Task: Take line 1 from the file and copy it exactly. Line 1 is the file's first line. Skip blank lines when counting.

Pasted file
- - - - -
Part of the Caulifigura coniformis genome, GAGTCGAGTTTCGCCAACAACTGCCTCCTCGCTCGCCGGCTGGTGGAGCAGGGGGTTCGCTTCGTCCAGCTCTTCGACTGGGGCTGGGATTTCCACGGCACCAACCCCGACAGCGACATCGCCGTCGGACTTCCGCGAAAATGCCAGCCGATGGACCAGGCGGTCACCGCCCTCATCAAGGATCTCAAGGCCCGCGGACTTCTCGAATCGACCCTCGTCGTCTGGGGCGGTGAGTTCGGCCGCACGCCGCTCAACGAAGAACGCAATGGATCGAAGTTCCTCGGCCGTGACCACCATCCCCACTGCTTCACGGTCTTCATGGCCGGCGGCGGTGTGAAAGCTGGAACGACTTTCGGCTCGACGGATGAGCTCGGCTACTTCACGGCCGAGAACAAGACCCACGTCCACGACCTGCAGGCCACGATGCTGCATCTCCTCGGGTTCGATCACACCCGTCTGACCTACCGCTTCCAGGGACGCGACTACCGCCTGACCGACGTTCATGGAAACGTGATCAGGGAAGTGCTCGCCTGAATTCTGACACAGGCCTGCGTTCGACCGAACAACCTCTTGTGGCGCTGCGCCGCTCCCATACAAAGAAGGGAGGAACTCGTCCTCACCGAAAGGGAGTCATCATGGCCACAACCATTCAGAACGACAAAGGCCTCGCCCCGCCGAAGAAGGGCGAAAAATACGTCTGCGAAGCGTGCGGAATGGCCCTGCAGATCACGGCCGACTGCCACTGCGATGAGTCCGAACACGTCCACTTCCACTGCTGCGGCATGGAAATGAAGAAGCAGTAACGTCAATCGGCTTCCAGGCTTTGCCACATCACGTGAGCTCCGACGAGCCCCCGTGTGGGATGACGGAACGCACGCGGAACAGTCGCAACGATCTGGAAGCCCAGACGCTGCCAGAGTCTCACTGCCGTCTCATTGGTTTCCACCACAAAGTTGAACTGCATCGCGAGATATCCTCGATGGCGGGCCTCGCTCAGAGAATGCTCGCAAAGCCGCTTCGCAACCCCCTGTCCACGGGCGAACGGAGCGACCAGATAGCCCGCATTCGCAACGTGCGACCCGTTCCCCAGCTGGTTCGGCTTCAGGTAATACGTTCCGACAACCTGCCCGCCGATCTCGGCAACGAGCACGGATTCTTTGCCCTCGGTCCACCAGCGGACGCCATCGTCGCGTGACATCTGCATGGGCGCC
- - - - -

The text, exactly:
Part of the Caulifigura coniformis genome, GAGTCGAGTTTCGCCAACAACTGCCTCCTCGCTCGCCGGCTGGTGGAGCAGGGGGTTCGCTTCGTCCAGCTCTTCGACTGGGGCTGGGATTTCCACGGCACCAACCCCGACAGCGACATCGCCGTCGGACTTCCGCGAAAATGCCAGCCGATGGACCAGGCGGTCACCGCCCTCATCAAGGATCTCAAGGCCCGCGGACTTCTCGAATCGACCCTCGTCGTCTGGGGCGGTGAGTTCGGCCGCACGCCGCTCAACGAAGAACGCAATGGATCGAAGTTCCTCGGCCGTGACCACCATCCCCACTGCTTCACGGTCTTCATGGCCGGCGGCGGTGTGAAAGCTGGAACGACTTTCGGCTCGACGGATGAGCTCGGCTACTTCACGGCCGAGAACAAGACCCACGTCCACGACCTGCAGGCCACGATGCTGCATCTCCTCGGGTTCGATCACACCCGTCTGACCTACCGCTTCCAGGGACGCGACTACCGCCTGACCGACGTTCATGGAAACGTGATCAGGGAAGTGCTCGCCTGAATTCTGACACAGGCCTGCGTTCGACCGAACAACCTCTTGTGGCGCTGCGCCGCTCCCATACAAAGAAGGGAGGAACTCGTCCTCACCGAAAGGGAGTCATCATGGCCACAACCATTCAGAACGACAAAGGCCTCGCCCCGCCGAAGAAGGGCGAAAAATACGTCTGCGAAGCGTGCGGAATGGCCCTGCAGATCACGGCCGACTGCCACTGCGATGAGTCCGAACACGTCCACTTCCACTGCTGCGGCATGGAAATGAAGAAGCAGTAACGTCAATCGGCTTCCAGGCTTTGCCACATCACGTGAGCTCCGACGAGCCCCCGTGTGGGATGACGGAACGCACGCGGAACAGTCGCAACGATCTGGAAGCCCAGACGCTGCCAGAGTCTCACTGCCGTCTCATTGGTTTCCACCACAAAGTTGAACTGCATCGCGAGATATCCTCGATGGCGGGCCTCGCTCAGAGAATGCTCGCAAAGCCGCTTCGCAACCCCCTGTCCACGGGCGAACGGAGCGACCAGATAGCCCGCATTCGCAACGTGCGACCCGTTCCCCAGCTGGTTCGGCTTCAGGTAATACGTTCCGACAACCTGCCCGCCGATCTCGGCAACGAGCACGGATTCTTTGCCCTCGGTCCACCAGCGGACGCCATCGTCGCGTGACATCTGCATGGGCGCC